Original Research ARTICLE
Investigation of solid energy potential of wood and bark obtained from four clones of a 2-year old goat willow
- 1Department of Forest Genetic Resources, Korea Forest Research Institute, Suwon, South Korea
- 2Department of Wood and Paper Science, Chungbuk National University, Cheongju, South Korea
To investigate the solid raw material characteristics of willow (Salix caprea) bark and woody core, this study analyzed overall chemical composition, monosaccharide composition, ash content, and main ash composition of both tree components. Significant differences were observed between the two in terms of chemical composition, carbohydrate composition, ash content, and major inorganics. The ash content in bark was 3.8–4.7%, compared with 0.6–1.1% in the woody core. Polysaccharide content in the woody core was 62.8–70.6% but was as low as 44.1–47.6% in the bark. The main hemicelluloses consisting of monosaccharides were xylose in the case of the woody core, and xylose, galactose, and arabinose in the case of bark. Woody core biomass of willow provides superior solid fuel raw material, as compared with bark biomass, with higher heating values, less ash content, and less slagging-causing material.
Fossil fuels are created through the deep burial of biomass produced through photosynthesis, followed by thermochemical reactions, which eventually produce fuels such as coal, oil, and natural gas (Olabi, 2012). As a result of industrialization, these fossil fuels have been used as raw materials for fuels and chemicals, leading to increased greenhouse gas concentration in the atmosphere. The increase in carbon dioxide emissions has brought climate change to the fore as an urgent concern. A solution to the problem will require a shift from fossil fuels to renewable energy sources. The oil shock of the 1970s highlighted the importance of renewable energy resources and of higher biomass production systems (Klass, 1995).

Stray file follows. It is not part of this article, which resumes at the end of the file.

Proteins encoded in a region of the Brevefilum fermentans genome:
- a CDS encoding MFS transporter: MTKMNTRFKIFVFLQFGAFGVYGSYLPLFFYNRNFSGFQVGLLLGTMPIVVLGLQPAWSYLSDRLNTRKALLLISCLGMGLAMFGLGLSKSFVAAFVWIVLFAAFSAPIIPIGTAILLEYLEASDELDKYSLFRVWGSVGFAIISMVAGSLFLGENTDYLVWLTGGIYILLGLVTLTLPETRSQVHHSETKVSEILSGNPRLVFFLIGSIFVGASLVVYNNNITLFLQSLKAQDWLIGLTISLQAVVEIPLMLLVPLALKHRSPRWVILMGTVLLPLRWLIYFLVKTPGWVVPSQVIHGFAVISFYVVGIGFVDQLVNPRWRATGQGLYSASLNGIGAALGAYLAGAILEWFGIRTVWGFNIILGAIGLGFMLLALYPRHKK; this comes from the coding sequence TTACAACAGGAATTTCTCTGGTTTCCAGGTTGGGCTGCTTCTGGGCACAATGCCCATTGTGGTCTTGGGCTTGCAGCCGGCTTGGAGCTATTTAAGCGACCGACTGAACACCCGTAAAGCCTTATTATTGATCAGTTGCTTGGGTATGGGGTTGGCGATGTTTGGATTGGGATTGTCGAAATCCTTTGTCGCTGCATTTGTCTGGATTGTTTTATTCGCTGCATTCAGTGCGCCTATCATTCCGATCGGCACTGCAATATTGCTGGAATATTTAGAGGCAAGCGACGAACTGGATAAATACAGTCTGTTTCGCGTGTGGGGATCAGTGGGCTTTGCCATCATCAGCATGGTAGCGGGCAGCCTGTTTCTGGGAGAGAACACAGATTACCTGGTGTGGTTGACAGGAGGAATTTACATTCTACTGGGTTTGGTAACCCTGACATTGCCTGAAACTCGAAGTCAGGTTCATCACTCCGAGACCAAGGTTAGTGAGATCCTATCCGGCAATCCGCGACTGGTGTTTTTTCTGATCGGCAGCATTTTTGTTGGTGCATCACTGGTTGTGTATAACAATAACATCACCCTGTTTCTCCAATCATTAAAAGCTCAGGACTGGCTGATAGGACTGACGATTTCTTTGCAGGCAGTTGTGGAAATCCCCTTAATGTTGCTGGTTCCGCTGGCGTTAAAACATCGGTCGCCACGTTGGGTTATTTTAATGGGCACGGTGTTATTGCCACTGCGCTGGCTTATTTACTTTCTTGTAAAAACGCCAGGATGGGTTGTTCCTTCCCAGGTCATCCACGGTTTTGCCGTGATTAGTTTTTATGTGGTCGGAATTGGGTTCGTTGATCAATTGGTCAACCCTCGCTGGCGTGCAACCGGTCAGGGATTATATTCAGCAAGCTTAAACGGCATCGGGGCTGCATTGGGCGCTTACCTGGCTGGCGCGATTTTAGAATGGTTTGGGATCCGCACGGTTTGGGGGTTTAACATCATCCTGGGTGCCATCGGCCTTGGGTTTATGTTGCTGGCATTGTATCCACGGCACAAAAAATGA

Lignocellulosic biomass is formed by the reduction of carbon dioxide with sunlight at chlorophyll in plants. Sustainable production of biomass is important if lignocellulosic materials are to be used as renewable energy sources (Han et al., 2013a). Destruction of the Amazon and other tropical rainforests for the utilization of wood, or for the creation of agricultural land, leads to a decrease in photosynthetic ability (Cochrane and Barber, 2008). On the contrary, the cultivation of energy crops with annual plants, perennial grasses, or short-rotation coppice, will not diminish the forestland available for biomass supply (Lewandowski et al., 2000). Annual plants or perennial grasses have a higher biomass production rate than the woody biomass, which requires more labor than a short-rotation coppice system (Fischer et al., 2005). Short-rotation coppice production of willow or poplar can be an option for sustainable biomass production, in order to generate bioenergy in a biorefinery.